In the POAMA real-time system, a 9-month forecast is produced each day starting from the latest assimilated initial conditions. Uncertainties in the initial conditions are therefore taken into account using a daily lagged approach. In this study a 10-member ensemble is generated from forecasts that include the one starting on the forecast issue date and those from the initial conditions for the previous 9 days. For the summer heat wave, our verification fortnight is the period from 25 January to 7 February 2009, and for the winter heat wave it covers 15–28 August 2009. Our definition of forecast lead time is based on the days included in the ensemble relative to the beginning of the verification period. For example, for the summer heat wave we define a “0–9-day lead” as the ensemble with the most recent member having a start date of 25 January and the earliest member initialized on 16 January. Similarly, a 7–16-day lead is defined as the ensemble with the most recent member initialized on 18 January and the earliest member initialized on 9 January (and so on). It is important to note that the daily lagged approach, although acceptable for the seasonal forecasting for which the system was designed, is not optimal for intraseasonal forecasting. The large lags in the initial conditions of the ensemble members are likely to have a negative impact on the skill of the forecasts. The next version of POAMA (version 2) will have a specific intraseasonal component, where the ensemble forecast will be generated using perturbed initial conditions. It is also clear that there is a difference between the real-time and hindcast ensemble generation techniques in POAMA-1.5. This is not ideal, since the real-time forecast anomalies are created using the hindcast climatology (see the following section). The real-time forecast system has not been running for a sufficiently long enough period of time to use the real-time system climatology. We will be addressing this issue in the next version of POAMA (version 2), such that the ensemble generation method will be consistent between the hindcast and real-time systems.

e. Verification of the real-time forecasts

For the verification, we compare the ensemble mean forecast anomalies of Tmax, Tmin, mean sea level pressure, and 500-hPa geopotential height to their respective observed values. The anomalies are calculated using the hindcast climatology. Since this climatology is only based on forecasts from the first of every month, linear interpolation is used to obtain the forecast climatology for the desired real-time forecast start date. In addition, we include probabilistic verification by examining the percentage of ensemble members forecasting Tmax–Tmin anomalies above the upper tercile (both heat waves were associated with temperatures in the upper tercile). The tercile threshold is not a particularly extreme measure of the heat experienced, but given our limited ensemble size (10 members), we felt that a more extreme threshold would not be reliably resolved. The tercile thresholds are obtained from the hindcast dataset using anomaly data from all 10 ensemble members of the hindcast set, and for both the model and the observed results we use all years (1980–2006). Linear interpolation is used to obtain the thresholds for the desired real-time forecast start date.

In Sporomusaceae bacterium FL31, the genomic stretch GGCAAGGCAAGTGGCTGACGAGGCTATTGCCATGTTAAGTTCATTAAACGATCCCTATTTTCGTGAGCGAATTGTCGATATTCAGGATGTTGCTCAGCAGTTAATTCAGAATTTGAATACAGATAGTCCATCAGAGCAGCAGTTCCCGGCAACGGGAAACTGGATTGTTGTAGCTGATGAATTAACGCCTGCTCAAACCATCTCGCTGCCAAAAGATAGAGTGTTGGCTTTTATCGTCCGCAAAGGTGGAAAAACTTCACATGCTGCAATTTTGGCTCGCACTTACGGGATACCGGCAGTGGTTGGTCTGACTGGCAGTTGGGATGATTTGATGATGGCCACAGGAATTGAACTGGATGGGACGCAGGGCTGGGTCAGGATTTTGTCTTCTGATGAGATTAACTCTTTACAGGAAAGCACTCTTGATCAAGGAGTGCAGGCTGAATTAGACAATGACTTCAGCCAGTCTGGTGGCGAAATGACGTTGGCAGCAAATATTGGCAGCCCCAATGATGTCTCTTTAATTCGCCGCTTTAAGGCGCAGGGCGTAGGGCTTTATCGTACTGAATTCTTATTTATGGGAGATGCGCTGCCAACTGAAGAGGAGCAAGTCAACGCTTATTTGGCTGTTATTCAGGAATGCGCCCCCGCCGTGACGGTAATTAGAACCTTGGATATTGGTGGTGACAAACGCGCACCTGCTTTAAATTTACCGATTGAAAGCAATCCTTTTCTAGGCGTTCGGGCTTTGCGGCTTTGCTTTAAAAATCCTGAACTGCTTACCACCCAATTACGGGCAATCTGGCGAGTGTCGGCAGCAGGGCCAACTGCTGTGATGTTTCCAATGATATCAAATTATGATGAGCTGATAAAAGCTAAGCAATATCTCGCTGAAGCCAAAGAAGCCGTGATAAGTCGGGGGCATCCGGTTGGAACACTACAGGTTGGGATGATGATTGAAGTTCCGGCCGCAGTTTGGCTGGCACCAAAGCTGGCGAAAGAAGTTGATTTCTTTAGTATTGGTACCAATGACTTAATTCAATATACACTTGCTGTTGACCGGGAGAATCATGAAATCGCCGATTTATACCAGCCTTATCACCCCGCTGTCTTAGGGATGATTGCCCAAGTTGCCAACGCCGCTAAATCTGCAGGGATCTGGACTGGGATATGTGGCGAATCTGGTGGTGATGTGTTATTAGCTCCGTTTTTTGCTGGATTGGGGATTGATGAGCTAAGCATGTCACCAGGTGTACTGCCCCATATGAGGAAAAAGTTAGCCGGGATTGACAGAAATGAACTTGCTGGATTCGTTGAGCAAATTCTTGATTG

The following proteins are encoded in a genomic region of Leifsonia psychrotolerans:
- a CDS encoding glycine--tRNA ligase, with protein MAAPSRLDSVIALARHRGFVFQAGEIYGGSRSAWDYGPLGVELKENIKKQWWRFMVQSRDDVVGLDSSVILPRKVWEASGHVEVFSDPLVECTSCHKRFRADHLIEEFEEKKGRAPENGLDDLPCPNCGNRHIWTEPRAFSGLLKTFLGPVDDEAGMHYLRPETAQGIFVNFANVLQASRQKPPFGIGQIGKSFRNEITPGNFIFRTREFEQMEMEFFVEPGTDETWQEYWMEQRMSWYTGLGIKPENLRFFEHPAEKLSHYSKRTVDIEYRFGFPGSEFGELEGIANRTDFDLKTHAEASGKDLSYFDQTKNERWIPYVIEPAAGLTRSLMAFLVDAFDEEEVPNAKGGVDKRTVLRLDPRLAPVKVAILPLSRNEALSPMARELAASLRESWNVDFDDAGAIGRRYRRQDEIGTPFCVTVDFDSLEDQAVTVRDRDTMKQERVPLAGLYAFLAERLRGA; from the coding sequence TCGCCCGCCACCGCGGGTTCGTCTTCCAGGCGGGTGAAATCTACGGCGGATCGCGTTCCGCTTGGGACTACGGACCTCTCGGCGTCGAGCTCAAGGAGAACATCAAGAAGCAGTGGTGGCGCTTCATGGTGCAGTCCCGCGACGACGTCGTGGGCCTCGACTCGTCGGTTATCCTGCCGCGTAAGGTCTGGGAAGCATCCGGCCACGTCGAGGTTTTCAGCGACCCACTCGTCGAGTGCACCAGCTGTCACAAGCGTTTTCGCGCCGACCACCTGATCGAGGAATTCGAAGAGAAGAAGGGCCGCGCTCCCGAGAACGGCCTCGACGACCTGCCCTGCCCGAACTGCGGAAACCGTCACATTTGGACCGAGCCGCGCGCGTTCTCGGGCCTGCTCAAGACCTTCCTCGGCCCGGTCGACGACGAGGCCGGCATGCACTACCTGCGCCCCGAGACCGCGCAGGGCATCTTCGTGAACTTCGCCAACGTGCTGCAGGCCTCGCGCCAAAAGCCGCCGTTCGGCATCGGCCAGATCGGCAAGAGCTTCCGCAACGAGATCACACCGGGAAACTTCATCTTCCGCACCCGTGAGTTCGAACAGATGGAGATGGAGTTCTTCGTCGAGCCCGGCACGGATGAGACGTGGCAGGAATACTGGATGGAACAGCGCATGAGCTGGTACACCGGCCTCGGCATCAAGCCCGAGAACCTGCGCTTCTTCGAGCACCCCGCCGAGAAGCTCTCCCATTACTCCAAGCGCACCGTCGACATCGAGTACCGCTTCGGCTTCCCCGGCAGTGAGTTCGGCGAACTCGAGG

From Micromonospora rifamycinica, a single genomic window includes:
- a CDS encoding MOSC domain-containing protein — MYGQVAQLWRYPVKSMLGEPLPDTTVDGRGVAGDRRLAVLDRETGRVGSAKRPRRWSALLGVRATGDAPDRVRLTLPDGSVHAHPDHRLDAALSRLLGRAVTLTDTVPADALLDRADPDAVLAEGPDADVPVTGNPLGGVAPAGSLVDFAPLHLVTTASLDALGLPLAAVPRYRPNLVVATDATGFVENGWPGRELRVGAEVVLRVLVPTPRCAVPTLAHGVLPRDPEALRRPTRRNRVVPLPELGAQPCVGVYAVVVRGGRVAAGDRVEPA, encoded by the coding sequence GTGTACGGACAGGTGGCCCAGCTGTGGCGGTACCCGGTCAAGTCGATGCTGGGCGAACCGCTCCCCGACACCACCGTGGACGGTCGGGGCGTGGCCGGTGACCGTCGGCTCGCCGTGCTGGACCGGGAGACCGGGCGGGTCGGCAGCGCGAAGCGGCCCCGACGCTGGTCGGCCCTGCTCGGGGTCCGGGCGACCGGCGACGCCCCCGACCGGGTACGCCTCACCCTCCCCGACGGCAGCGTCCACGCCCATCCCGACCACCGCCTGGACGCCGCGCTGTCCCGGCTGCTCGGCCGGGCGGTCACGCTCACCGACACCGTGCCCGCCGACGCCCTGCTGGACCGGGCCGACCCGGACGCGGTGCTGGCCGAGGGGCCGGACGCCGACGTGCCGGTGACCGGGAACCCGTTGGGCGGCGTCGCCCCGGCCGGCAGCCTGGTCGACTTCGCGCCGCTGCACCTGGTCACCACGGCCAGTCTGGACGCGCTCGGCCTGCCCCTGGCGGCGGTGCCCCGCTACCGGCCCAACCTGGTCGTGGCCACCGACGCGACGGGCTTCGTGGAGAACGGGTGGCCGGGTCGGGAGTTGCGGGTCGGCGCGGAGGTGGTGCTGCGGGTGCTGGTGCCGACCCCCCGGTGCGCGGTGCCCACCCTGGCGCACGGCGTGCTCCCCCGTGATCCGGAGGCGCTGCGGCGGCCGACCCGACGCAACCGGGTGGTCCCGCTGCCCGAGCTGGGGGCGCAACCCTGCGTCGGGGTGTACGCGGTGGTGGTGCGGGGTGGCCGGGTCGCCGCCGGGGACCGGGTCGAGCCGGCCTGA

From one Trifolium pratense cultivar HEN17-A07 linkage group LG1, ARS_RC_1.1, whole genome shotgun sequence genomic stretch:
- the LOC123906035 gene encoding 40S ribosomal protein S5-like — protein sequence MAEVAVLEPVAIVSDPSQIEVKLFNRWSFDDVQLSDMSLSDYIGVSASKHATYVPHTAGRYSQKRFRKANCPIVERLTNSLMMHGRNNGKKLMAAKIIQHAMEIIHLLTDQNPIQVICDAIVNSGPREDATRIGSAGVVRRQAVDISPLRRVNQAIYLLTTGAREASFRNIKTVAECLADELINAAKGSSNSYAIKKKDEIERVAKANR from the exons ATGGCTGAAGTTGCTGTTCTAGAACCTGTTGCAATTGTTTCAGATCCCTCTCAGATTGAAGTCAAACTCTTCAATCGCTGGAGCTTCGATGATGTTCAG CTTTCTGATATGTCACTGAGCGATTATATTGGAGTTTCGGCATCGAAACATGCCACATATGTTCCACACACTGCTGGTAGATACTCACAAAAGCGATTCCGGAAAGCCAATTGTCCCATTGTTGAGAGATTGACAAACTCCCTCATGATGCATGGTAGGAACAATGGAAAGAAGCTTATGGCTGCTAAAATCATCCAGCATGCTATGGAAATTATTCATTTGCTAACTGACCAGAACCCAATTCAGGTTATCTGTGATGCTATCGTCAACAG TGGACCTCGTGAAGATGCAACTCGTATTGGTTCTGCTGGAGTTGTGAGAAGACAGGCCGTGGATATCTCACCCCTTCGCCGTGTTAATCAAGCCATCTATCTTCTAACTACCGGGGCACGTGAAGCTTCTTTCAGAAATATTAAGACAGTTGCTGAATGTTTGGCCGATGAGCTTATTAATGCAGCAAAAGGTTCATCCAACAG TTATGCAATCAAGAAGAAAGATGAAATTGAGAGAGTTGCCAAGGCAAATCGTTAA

Probabilistic verification is also obtained with a probability density function (PDF) analysis. Here, we examine the distribution of Tmax and Tmin anomalies, averaged over the verification fortnight and geographical regions of interest, for the model hindcast and observed datasets (1980–2006), and for the case study 0–9-day lead-time ensemble. The geographical regions of interest are

  • “southern Australia” (Fig. 11, top left),

  • “southeastern Australia” (Fig. 11, top right), and

  • “eastern Australia” (Fig. 16 top left).

This analysis tests the effectiveness of the 0–9-day lead-time ensemble forecast relative to the observed outcome as well as both the observed and modeled climatologies.

f. Observed data

We use the BoM National Climate Centre gridded daily analyses of Tmax and Tmin for the observed data. These gridded analyses are produced from quality-controlled station data by the application of a three-pass Barnes successive-correction analysis (Mills et al. 1997). They are available on a 0.25° grid, but for this study have been averaged onto the POAMA model’s T47 grid. For mean sea level pressure and geopotential height we use data from the National Centers for Environmental Prediction–National Center for Atmospheric Research (NCEP–NCAR) reanalysis 1 dataset (Kalnay et al. 1996), which uses a “frozen” data assimilation–forecast system to provide global, quality-controlled datasets on a 2.5° × 2.5° latitude–longitude global grid. Anomalies are calculated for Tmax, Tmin, mean sea level pressure, and 500-hPa geopotential height using the respective observed climatologies for the period 1980–2006.

3. Heat wave prediction in POAMA

a. Hindcast skill